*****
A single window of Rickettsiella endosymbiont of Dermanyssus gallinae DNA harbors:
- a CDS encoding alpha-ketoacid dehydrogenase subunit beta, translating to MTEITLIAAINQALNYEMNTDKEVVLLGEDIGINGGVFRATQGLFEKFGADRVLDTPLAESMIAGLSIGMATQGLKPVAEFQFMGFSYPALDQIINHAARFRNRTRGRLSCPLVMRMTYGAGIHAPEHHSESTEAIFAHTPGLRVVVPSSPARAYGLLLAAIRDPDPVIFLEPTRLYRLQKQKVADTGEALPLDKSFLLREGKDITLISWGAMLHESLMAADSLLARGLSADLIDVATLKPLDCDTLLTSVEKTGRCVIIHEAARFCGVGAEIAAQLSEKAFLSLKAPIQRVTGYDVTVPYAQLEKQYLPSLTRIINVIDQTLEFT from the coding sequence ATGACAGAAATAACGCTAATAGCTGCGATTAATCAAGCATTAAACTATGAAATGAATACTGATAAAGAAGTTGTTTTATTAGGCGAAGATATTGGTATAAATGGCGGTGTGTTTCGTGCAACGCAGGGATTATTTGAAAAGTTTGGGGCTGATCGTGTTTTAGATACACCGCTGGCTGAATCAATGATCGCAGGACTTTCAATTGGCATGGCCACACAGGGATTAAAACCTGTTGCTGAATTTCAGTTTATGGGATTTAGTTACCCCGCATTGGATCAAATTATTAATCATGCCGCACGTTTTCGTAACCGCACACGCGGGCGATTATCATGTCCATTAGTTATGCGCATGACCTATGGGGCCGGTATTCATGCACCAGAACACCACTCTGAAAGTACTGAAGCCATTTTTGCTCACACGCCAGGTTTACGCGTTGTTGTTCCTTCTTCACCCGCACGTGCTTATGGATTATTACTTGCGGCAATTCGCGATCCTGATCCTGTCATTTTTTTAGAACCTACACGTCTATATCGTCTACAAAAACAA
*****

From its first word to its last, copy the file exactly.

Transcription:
A single window of Rickettsiella endosymbiont of Dermanyssus gallinae DNA harbors:
- a CDS encoding alpha-ketoacid dehydrogenase subunit beta, translating to MTEITLIAAINQALNYEMNTDKEVVLLGEDIGINGGVFRATQGLFEKFGADRVLDTPLAESMIAGLSIGMATQGLKPVAEFQFMGFSYPALDQIINHAARFRNRTRGRLSCPLVMRMTYGAGIHAPEHHSESTEAIFAHTPGLRVVVPSSPARAYGLLLAAIRDPDPVIFLEPTRLYRLQKQKVADTGEALPLDKSFLLREGKDITLISWGAMLHESLMAADSLLARGLSADLIDVATLKPLDCDTLLTSVEKTGRCVIIHEAARFCGVGAEIAAQLSEKAFLSLKAPIQRVTGYDVTVPYAQLEKQYLPSLTRIINVIDQTLEFT from the coding sequence ATGACAGAAATAACGCTAATAGCTGCGATTAATCAAGCATTAAACTATGAAATGAATACTGATAAAGAAGTTGTTTTATTAGGCGAAGATATTGGTATAAATGGCGGTGTGTTTCGTGCAACGCAGGGATTATTTGAAAAGTTTGGGGCTGATCGTGTTTTAGATACACCGCTGGCTGAATCAATGATCGCAGGACTTTCAATTGGCATGGCCACACAGGGATTAAAACCTGTTGCTGAATTTCAGTTTATGGGATTTAGTTACCCCGCATTGGATCAAATTATTAATCATGCCGCACGTTTTCGTAACCGCACACGCGGGCGATTATCATGTCCATTAGTTATGCGCATGACCTATGGGGCCGGTATTCATGCACCAGAACACCACTCTGAAAGTACTGAAGCCATTTTTGCTCACACGCCAGGTTTACGCGTTGTTGTTCCTTCTTCACCCGCACGTGCTTATGGATTATTACTTGCGGCAATTCGCGATCCTGATCCTGTCATTTTTTTAGAACCTACACGTCTATATCGTCTACAAAAACAA